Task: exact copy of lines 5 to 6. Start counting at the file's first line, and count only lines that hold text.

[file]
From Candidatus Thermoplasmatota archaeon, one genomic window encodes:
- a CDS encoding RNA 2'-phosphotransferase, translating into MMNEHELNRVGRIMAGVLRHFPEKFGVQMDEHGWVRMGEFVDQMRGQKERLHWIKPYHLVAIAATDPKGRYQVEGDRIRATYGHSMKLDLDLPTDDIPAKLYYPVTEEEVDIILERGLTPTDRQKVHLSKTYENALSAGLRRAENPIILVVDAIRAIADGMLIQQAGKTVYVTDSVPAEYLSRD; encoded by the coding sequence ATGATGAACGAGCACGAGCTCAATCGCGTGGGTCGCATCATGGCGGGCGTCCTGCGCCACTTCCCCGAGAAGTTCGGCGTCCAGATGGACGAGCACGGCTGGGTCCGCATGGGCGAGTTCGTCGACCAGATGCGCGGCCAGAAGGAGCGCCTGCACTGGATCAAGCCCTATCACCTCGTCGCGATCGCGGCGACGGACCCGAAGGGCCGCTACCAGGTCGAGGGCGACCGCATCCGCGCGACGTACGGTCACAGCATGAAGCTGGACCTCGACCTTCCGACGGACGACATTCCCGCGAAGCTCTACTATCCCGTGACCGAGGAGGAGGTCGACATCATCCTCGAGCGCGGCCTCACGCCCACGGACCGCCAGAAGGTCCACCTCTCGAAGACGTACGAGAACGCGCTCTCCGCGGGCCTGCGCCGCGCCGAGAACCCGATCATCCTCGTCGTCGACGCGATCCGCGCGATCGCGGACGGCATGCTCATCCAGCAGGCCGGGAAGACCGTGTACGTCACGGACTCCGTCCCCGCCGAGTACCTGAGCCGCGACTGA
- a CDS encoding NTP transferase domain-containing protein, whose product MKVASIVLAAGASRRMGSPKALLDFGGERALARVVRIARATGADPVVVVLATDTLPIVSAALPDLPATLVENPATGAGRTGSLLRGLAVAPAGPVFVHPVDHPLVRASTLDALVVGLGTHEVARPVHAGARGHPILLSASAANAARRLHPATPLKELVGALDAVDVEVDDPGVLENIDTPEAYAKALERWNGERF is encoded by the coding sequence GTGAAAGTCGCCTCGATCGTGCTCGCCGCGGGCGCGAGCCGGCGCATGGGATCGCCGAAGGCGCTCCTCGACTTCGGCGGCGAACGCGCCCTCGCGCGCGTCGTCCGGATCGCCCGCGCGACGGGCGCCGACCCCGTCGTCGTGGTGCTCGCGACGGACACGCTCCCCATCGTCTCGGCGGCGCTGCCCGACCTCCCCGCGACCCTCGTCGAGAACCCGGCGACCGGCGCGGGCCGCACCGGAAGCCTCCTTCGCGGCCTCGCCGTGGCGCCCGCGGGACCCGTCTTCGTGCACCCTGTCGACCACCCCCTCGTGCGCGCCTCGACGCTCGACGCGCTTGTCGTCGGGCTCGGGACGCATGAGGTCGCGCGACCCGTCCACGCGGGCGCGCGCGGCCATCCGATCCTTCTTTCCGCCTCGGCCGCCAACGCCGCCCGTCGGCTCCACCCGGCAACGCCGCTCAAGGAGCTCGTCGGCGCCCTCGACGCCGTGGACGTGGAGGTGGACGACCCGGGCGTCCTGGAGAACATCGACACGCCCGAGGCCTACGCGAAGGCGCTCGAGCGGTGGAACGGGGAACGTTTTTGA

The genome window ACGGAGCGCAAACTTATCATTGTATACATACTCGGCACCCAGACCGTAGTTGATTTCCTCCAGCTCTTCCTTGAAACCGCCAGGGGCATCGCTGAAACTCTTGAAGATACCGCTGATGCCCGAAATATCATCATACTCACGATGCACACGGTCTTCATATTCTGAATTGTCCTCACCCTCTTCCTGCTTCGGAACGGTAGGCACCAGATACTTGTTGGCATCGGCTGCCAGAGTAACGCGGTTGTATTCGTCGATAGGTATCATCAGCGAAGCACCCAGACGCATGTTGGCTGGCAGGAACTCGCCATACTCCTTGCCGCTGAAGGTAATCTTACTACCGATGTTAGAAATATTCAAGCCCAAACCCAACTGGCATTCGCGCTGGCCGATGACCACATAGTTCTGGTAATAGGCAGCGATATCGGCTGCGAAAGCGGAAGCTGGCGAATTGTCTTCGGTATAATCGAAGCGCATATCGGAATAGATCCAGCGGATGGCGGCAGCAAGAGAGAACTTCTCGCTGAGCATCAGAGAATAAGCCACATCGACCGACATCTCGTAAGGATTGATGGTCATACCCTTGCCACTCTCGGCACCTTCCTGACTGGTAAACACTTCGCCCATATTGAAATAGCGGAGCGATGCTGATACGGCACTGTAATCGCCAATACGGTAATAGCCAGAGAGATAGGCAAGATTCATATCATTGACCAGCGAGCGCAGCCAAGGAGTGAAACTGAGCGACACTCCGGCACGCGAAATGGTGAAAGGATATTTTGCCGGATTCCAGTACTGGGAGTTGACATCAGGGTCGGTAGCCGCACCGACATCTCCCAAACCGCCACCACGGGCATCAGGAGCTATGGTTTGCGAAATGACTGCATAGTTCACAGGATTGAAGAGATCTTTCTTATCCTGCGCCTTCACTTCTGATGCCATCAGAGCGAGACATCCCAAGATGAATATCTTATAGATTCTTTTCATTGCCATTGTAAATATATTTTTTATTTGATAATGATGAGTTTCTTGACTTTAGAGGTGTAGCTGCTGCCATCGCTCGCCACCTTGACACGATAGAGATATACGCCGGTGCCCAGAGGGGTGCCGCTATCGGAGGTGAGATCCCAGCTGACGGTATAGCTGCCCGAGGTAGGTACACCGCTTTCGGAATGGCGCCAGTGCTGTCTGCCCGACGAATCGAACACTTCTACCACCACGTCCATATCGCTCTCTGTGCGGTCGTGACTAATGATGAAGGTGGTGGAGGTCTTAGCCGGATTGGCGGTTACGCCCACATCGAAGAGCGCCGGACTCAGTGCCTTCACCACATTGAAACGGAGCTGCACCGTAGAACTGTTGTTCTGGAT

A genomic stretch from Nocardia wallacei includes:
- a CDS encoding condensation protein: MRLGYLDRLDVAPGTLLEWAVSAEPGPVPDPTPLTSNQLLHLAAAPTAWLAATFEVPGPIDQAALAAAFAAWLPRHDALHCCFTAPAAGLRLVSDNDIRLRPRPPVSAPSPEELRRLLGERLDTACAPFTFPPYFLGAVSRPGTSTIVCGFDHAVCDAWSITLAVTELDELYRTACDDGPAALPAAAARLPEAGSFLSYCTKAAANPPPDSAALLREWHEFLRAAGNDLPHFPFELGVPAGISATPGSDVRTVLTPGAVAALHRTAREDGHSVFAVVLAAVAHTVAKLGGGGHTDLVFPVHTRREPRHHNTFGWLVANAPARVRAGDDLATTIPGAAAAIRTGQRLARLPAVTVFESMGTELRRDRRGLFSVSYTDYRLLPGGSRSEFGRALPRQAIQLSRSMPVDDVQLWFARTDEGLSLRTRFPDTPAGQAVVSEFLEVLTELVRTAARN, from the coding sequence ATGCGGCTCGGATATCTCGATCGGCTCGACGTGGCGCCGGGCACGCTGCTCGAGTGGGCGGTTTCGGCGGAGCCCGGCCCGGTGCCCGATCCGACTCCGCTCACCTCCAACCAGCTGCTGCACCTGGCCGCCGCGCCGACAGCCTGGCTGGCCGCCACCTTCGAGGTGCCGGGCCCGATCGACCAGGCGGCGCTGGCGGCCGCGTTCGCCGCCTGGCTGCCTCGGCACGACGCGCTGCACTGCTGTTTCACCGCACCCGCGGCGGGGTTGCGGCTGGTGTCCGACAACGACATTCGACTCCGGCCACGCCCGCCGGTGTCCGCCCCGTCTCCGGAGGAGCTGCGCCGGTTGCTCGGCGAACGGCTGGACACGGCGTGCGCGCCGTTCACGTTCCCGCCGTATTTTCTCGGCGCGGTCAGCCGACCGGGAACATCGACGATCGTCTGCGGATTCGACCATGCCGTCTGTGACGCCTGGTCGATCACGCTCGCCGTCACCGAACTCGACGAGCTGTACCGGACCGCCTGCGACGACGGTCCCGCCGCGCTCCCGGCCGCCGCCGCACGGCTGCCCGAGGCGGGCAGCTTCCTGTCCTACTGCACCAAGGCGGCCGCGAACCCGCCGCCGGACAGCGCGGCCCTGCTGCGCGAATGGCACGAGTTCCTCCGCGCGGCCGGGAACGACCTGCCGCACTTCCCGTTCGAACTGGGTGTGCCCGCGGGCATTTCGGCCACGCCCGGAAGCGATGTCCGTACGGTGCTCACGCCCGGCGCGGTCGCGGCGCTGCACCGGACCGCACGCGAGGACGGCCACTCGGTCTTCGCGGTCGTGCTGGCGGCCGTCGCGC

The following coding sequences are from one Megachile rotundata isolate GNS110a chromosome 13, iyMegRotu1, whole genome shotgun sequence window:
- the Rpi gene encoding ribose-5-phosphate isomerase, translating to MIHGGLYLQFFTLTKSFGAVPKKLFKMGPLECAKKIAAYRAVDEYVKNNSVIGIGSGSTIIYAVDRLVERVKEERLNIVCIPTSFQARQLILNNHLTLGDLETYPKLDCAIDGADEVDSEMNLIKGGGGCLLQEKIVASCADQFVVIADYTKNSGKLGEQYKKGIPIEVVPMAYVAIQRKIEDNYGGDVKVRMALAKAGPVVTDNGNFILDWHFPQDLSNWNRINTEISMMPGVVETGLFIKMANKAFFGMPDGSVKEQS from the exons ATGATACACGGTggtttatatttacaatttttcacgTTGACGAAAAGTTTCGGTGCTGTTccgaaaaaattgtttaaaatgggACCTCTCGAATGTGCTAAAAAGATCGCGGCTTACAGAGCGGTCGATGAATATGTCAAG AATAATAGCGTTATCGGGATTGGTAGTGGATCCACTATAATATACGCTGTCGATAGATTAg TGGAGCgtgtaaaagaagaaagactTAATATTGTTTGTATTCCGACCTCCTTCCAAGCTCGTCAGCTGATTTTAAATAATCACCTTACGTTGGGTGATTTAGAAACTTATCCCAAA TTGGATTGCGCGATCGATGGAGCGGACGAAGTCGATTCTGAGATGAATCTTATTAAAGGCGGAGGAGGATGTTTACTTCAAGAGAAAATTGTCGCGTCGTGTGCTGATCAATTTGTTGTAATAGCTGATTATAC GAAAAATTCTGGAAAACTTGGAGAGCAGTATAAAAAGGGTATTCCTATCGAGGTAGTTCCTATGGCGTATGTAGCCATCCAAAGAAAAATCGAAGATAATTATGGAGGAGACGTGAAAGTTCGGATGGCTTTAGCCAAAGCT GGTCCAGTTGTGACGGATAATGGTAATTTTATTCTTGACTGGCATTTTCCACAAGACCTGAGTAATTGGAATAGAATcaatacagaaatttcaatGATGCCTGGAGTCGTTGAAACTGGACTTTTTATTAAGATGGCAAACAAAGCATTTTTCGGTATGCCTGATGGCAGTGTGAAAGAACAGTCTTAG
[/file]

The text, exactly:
A genomic stretch from Nocardia wallacei includes:
- a CDS encoding condensation protein: MRLGYLDRLDVAPGTLLEWAVSAEPGPVPDPTPLTSNQLLHLAAAPTAWLAATFEVPGPIDQAALAAAFAAWLPRHDALHCCFTAPAAGLRLVSDNDIRLRPRPPVSAPSPEELRRLLGERLDTACAPFTFPPYFLGAVSRPGTSTIVCGFDHAVCDAWSITLAVTELDELYRTACDDGPAALPAAAARLPEAGSFLSYCTKAAANPPPDSAALLREWHEFLRAAGNDLPHFPFELGVPAGISATPGSDVRTVLTPGAVAALHRTAREDGHSVFAVVLAAVAHTVAKLGGGGHTDLVFPVHTRREPRHHNTFGWLVANAPARVRAGDDLATTIPGAAAAIRTGQRLARLPAVTVFESMGTELRRDRRGLFSVSYTDYRLLPGGSRSEFGRALPRQAIQLSRSMPVDDVQLWFARTDEGLSLRTRFPDTPAGQAVVSEFLEVLTELVRTAARN, from the coding sequence ATGCGGCTCGGATATCTCGATCGGCTCGACGTGGCGCCGGGCACGCTGCTCGAGTGGGCGGTTTCGGCGGAGCCCGGCCCGGTGCCCGATCCGACTCCGCTCACCTCCAACCAGCTGCTGCACCTGGCCGCCGCGCCGACAGCCTGGCTGGCCGCCACCTTCGAGGTGCCGGGCCCGATCGACCAGGCGGCGCTGGCGGCCGCGTTCGCCGCCTGGCTGCCTCGGCACGACGCGCTGCACTGCTGTTTCACCGCACCCGCGGCGGGGTTGCGGCTGGTGTCCGACAACGACATTCGACTCCGGCCACGCCCGCCGGTGTCCGCCCCGTCTCCGGAGGAGCTGCGCCGGTTGCTCGGCGAACGGCTGGACACGGCGTGCGCGCCGTTCACGTTCCCGCCGTATTTTCTCGGCGCGGTCAGCCGACCGGGAACATCGACGATCGTCTGCGGATTCGACCATGCCGTCTGTGACGCCTGGTCGATCACGCTCGCCGTCACCGAACTCGACGAGCTGTACCGGACCGCCTGCGACGACGGTCCCGCCGCGCTCCCGGCCGCCGCCGCACGGCTGCCCGAGGCGGGCAGCTTCCTGTCCTACTGCACCAAGGCGGCCGCGAACCCGCCGCCGGACAGCGCGGCCCTGCTGCGCGAATGGCACGAGTTCCTCCGCGCGGCCGGGAACGACCTGCCGCACTTCCCGTTCGAACTGGGTGTGCCCGCGGGCATTTCGGCCACGCCCGGAAGCGATGTCCGTACGGTGCTCACGCCCGGCGCGGTCGCGGCGCTGCACCGGACCGCACGCGAGGACGGCCACTCGGTCTTCGCGGTCGTGCTGGCGGCCGTCGCGC